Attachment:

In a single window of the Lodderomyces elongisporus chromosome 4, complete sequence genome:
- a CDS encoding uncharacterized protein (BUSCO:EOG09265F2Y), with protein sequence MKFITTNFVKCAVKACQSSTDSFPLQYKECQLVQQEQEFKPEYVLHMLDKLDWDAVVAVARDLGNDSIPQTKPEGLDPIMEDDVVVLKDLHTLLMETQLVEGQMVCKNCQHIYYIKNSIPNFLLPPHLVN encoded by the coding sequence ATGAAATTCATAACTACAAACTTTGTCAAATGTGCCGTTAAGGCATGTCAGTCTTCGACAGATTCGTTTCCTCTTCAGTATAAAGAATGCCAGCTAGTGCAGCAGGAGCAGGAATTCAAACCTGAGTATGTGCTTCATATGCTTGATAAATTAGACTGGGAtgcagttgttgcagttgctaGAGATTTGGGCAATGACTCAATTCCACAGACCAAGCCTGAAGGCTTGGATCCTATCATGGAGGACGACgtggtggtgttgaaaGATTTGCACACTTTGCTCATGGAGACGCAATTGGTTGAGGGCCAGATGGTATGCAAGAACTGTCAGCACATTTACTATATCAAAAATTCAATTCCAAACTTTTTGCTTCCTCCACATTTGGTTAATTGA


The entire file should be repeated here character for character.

In a single window of the Lodderomyces elongisporus chromosome 4, complete sequence genome:
- a CDS encoding uncharacterized protein (BUSCO:EOG09265F2Y), with protein sequence MKFITTNFVKCAVKACQSSTDSFPLQYKECQLVQQEQEFKPEYVLHMLDKLDWDAVVAVARDLGNDSIPQTKPEGLDPIMEDDVVVLKDLHTLLMETQLVEGQMVCKNCQHIYYIKNSIPNFLLPPHLVN encoded by the coding sequence ATGAAATTCATAACTACAAACTTTGTCAAATGTGCCGTTAAGGCATGTCAGTCTTCGACAGATTCGTTTCCTCTTCAGTATAAAGAATGCCAGCTAGTGCAGCAGGAGCAGGAATTCAAACCTGAGTATGTGCTTCATATGCTTGATAAATTAGACTGGGAtgcagttgttgcagttgctaGAGATTTGGGCAATGACTCAATTCCACAGACCAAGCCTGAAGGCTTGGATCCTATCATGGAGGACGACgtggtggtgttgaaaGATTTGCACACTTTGCTCATGGAGACGCAATTGGTTGAGGGCCAGATGGTATGCAAGAACTGTCAGCACATTTACTATATCAAAAATTCAATTCCAAACTTTTTGCTTCCTCCACATTTGGTTAATTGA